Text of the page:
Foreign Corrupt Practices Act (FCPA)

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Enacted in 1977, the Foreign Corrupt Practices Act (FCPA) makes it illegal for U.S. citizens, U.S. companies and certain foreign companies to bribe a foreign government official in order to obtain or retain business. However, despite the law’s good intentions, the government’s recent FCPA enforcement practices have created major uncertainty for American businesses and highlighted the need for reforms. Read More...

Since the FCPA was enacted, trade’s importance to the U.S. economy (as a percentage of GDP) has grown more than fifty percent, and exports of U.S. goods exceeded $2 trillion in 2012. At the same time, foreign governments have increasingly enmeshed themselves in private businesses. 

Unfortunately, the FCPA has not evolved to reflect these changes in the global economy – creating unprecedented uncertainty for American businesses selling goods and services overseas. They are now exposed to civil and criminal penalties for conduct that is, in many cases, beyond their control and knowledge.

For example, when an employee of an American company takes an employee of a company partially owned by the Chinese government to lunch or pays for his cab ride, does that constitute an FCPA violation? And what happens when a rogue employee knowingly violates a company’s internal FCPA compliance system? Should the company be held liable too?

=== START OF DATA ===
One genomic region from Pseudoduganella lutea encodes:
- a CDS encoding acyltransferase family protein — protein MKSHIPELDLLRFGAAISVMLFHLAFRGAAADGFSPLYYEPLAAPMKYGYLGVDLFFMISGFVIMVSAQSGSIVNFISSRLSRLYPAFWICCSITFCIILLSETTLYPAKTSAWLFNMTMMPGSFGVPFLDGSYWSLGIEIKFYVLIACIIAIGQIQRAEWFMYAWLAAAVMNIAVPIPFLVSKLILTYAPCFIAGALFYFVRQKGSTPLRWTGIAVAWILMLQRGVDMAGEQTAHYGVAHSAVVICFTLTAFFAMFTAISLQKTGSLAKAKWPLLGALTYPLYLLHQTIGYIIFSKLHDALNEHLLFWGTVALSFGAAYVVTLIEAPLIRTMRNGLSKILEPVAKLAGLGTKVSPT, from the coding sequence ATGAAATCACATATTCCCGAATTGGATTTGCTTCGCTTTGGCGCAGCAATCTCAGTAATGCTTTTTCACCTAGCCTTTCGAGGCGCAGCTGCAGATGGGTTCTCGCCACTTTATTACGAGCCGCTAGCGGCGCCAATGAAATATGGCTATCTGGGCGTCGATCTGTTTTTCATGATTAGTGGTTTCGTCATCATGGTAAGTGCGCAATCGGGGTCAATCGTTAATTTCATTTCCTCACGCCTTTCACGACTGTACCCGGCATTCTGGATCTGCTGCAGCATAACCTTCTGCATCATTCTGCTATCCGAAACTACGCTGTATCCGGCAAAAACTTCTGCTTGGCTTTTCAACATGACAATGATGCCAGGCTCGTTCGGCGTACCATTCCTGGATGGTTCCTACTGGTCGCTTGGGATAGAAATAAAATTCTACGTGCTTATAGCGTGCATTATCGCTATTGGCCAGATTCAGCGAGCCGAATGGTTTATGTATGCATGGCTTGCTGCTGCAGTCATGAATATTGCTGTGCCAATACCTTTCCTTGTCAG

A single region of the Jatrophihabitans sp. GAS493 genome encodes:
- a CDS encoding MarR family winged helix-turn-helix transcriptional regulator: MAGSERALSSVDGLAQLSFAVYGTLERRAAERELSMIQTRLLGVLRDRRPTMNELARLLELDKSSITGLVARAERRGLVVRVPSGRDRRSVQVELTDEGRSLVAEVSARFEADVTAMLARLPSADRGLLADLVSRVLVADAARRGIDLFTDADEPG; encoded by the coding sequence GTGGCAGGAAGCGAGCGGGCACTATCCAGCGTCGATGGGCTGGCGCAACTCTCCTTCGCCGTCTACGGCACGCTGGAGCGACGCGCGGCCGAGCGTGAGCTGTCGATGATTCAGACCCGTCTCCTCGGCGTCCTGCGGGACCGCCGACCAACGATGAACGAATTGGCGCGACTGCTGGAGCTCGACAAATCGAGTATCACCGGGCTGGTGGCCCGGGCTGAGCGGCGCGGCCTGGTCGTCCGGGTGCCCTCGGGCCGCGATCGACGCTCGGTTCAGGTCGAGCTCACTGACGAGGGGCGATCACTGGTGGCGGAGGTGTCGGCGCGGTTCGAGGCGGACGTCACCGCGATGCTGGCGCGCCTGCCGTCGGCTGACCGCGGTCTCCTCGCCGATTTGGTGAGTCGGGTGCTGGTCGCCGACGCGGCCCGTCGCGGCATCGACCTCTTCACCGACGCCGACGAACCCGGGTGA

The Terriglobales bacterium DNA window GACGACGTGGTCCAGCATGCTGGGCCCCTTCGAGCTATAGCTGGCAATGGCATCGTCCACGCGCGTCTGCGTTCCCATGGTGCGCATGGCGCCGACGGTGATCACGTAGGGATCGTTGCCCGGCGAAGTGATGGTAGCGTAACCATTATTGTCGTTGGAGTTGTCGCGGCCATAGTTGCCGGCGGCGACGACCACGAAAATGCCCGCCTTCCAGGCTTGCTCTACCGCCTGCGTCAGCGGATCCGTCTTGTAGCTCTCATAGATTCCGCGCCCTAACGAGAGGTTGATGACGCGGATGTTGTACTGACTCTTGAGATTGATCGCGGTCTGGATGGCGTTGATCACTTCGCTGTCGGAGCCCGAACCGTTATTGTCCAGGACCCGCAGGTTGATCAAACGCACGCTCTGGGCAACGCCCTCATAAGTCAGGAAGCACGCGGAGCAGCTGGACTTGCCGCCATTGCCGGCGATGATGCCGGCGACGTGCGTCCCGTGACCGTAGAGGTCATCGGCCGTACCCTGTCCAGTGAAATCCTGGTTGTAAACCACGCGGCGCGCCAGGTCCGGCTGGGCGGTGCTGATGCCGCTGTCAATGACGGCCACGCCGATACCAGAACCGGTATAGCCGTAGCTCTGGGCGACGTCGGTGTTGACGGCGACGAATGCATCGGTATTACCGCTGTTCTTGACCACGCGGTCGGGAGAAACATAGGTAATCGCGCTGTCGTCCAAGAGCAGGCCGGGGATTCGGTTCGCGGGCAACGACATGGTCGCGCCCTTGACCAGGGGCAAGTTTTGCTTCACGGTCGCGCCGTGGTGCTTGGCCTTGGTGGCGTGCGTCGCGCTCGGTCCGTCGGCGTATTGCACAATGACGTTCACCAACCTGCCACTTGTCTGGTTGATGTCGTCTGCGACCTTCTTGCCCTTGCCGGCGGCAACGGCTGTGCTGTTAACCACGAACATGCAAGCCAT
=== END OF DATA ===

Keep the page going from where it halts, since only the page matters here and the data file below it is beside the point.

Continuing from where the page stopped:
To help address these and other questions, the Department of Justice (DOJ) and the Securities and Exchange Commission released unprecedented joint guidance on their enforcement of the FCPA in November 2012. While this guidance was an important first step towards providing businesses with much-needed clarity and certainty, more reforms are needed. These include ensuring that U.S. companies implementing robust anti-bribery programs are not punished for the actions of rogue employees. The government should also provide a clearer definition of who constitutes a “foreign official” under the statute. Even more recently, the DOJ released in late 2017 additional guidance and changes to the U.S. Attorney's Manual indicating that the Department will presumptively decline to prosecute FCPA cases against companies that voluntarily disclose potential misconduct, fully cooperate with government investigators, and implement timely and appropriate remediation measures.

Suggested Resources

Research
  • ILR Research Review - Fall 2017

    ILR Research Review - Fall 2017

    November 30, 2017

    This special double-issue of the ILR Research Review features a wealth of insight and analysis on the world's rapidly changing litigation environment. The research contained in this issue targets exploitative litigation at home and abroad, examining numerous developments ranging from hyper-aggressive trial lawyer advertising in the U.S. to the imminent expansion of class actions in Europe. Read More

  • DOJ's New Threshold for

    DOJ's New Threshold for "Cooperation": Challenges Posed by the Yates Memo and USAM Revisions

    May 26, 2016

    This paper examines the recent release of the Yates Memo, changes to the U.S. Attorneys' Manual (USAM), and the complicated landscape for business compliance and cooperation. Read More

Additional Resources

All Results for Foreign Corrupt Practices Act (FCPA)

  1. In the News Today - May 30, 2017

    May 30, 2017 | News and Blog

    A trial set for this week "sets the stage for a judge to consider unique questions about the scope of the Foreign Corrupt Practices Act (FCPA) and other U.S. bribery laws." ... Read More